• Support PF! Buy your school textbooks, materials and every day products Here!

Electron entering a magnetic field

  • Thread starter Saitama
  • Start date
3,810
92
1. Homework Statement
attachment.php?attachmentid=58972&stc=1&d=1369329352.jpg



2. Homework Equations



3. The Attempt at a Solution
At any instant in the circular region, let the horizontal and vertical components of velocity of electron be ##v_x## and ##v_y##. Let the origin be at the point from where the electron enters the magnetic field. Positive x-axis is in horizontal direction to left and positive y-axis in vertically upward direction.

The force acting on the electron is
[tex]F=q\vec{v}\times \vec{B}[/tex]
[tex]F=q(v_x\hat{i}+v_y\hat{j}) \times (B\hat{-k})[/tex]
[tex]\Rightarrow F=qv_yB\hat{i}+qv_xB\hat{j}[/tex]

From the above equation, ##dv_x/dt=qv_yB## and ##dv_y/dt=qv_xB##
As ##v_x^2+v_y^2=v^2##, hence ##v_xdv_x=-v_ydv_y##. If I substitute for ##dv_x## and ##dv_y##, I end up proving ##1=1##. :confused:

Any help is appreciated. Thanks!
 

Attachments

266
2
Since you are given the speed of the electron, you can find the radius of curvature of its path (and hence the equation of the circular path). Then you can find the length of the path inside the field and calculate the time taken to travel.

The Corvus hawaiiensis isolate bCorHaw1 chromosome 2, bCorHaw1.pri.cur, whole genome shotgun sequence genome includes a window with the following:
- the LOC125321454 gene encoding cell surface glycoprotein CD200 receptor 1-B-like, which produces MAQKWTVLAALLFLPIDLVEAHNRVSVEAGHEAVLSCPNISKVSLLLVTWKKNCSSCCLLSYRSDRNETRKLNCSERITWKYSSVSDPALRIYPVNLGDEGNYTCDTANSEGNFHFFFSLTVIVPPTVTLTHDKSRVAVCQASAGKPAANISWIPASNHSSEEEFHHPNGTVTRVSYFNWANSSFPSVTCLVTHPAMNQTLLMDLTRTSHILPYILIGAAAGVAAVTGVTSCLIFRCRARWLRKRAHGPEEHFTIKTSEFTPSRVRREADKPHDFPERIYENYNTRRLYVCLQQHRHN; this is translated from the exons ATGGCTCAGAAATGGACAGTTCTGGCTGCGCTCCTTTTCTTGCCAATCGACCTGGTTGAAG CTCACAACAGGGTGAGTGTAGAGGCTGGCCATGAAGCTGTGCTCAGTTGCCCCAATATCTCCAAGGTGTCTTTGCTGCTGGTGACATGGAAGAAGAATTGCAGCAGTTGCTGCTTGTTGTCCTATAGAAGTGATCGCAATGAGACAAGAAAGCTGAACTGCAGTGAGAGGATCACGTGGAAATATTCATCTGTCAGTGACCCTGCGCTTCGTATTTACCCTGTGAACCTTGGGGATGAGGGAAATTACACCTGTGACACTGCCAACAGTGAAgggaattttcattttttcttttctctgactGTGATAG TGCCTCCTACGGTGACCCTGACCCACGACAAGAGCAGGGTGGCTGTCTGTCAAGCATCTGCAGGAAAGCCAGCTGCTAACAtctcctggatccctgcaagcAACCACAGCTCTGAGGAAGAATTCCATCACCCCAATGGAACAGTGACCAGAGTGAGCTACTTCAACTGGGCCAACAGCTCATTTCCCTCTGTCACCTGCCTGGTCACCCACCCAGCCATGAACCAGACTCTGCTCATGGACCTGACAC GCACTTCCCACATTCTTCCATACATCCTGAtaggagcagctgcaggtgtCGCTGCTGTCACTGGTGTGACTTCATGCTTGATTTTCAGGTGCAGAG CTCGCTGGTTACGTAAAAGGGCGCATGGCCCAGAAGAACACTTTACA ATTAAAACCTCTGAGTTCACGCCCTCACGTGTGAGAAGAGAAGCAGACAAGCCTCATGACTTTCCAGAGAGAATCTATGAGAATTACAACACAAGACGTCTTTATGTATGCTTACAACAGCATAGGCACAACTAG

3,810
92
Since you are given the speed of the electron, you can find the radius of curvature of its path (and hence the equation of the circular path).
Do you want me to set up a coordinate system, make equation for the two circles and calculate the arc length? Wouldn't that be too dirty? :yuck:

[tex]r'=\frac{mv}{eB}[/tex]
##r'## is the radius of curvature for the electron's path.
 

TSny

Homework Helper
Gold Member
12,110
2,660
Do you want me to set up a coordinate system, make equation for the two circles and calculate the arc length? Wouldn't that be too dirty? :yuck:
Draw a sketch of the trajectory passing through the B-field region. Mark the center of the circular trajectory. See if you can construct some triangles that will allow you to find the angle (with vertex at the center of the trajectory) subtended by the arc of the trajectory inside the B-field region. You won't need to introduce a coordinate system or solve simultaneous equations.
 
3,810
92
Draw a sketch of the trajectory passing through the B-field region. Mark the center of the circular trajectory. See if you can construct some triangles that will allow you to find the angle (with vertex at the center of the trajectory) subtended by the arc of the trajectory inside the B-field region. You won't need to introduce a coordinate system or solve simultaneous equations.
I still have got no idea. :(
See attachment for the sketch of trajectory.
(The trajectory won't be a circular path outside the magnetic field.)
 

Attachments

TSny

Homework Helper
Gold Member
12,110
2,660
You need angle CAB. Construct triangles AOC and AOB.
 

haruspex

Science Advisor
Homework Helper
Insights Author
Gold Member
2018 Award
31,968
4,743
... and consider what angle ACO is.
 

Related Threads for: Electron entering a magnetic field

Replies
5
Views
1K
Replies
14
Views
803
Replies
8
Views
5K
Replies
3
Views
2K
Replies
2
Views
3K
  • Last Post
Replies
2
Views
12K
Top